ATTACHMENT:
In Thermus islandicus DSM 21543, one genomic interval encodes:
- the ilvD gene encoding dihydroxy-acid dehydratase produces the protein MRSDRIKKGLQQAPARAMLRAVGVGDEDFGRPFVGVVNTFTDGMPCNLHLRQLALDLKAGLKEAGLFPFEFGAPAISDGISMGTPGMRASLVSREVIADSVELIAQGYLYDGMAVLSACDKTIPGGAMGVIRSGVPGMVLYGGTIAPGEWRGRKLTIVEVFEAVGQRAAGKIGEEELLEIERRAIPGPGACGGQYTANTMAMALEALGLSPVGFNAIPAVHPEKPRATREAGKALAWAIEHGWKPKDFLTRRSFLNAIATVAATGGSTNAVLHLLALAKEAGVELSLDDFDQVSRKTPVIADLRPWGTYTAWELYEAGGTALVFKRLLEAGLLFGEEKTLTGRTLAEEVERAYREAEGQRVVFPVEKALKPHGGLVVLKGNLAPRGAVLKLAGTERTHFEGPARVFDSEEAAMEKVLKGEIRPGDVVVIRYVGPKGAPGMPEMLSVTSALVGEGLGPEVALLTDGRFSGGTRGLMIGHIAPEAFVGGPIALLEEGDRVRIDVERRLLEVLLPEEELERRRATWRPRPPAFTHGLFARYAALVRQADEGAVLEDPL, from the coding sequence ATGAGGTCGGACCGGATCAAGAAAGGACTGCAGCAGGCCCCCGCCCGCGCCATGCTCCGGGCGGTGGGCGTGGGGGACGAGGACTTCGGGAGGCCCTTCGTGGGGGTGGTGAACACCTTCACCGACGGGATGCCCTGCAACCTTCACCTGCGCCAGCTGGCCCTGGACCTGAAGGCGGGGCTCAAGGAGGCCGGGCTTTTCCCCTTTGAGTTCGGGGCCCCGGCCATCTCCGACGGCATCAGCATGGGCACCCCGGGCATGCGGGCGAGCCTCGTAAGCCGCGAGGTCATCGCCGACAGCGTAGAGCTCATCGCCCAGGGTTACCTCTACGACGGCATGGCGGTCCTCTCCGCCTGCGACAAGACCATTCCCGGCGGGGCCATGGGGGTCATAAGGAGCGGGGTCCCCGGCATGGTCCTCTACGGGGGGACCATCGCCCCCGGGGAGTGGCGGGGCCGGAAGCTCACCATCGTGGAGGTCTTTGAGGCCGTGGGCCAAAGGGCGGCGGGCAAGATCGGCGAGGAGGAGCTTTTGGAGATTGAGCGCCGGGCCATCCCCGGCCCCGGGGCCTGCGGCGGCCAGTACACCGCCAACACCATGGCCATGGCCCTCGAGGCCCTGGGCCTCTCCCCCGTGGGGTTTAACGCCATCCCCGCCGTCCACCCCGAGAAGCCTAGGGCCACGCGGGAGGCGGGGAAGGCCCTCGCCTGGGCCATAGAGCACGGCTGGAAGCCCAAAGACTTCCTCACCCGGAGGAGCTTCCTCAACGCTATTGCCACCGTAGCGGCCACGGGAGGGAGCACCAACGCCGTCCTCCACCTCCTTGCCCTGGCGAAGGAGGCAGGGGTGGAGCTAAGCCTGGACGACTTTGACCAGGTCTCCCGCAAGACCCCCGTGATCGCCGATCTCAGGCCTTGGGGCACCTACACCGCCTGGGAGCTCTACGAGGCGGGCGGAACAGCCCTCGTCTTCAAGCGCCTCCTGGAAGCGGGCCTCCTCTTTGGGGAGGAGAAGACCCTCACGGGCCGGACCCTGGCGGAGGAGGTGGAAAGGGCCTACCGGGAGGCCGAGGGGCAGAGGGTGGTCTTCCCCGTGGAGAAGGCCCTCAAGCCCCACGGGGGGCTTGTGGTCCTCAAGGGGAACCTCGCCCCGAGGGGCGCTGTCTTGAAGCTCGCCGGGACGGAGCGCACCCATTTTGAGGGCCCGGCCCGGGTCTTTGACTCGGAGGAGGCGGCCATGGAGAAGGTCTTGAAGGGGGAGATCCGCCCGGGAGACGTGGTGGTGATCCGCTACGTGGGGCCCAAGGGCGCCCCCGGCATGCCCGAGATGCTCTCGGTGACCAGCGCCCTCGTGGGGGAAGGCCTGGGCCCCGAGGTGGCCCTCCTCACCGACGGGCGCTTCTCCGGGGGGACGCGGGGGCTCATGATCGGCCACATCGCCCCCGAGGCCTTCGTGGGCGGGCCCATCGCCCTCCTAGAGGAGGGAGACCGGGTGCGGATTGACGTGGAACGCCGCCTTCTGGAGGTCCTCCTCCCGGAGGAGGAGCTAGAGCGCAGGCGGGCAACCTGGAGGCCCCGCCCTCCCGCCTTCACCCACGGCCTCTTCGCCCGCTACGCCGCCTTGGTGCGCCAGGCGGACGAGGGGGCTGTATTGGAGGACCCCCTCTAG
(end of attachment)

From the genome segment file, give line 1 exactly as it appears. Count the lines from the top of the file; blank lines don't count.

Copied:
In Thermus islandicus DSM 21543, one genomic interval encodes: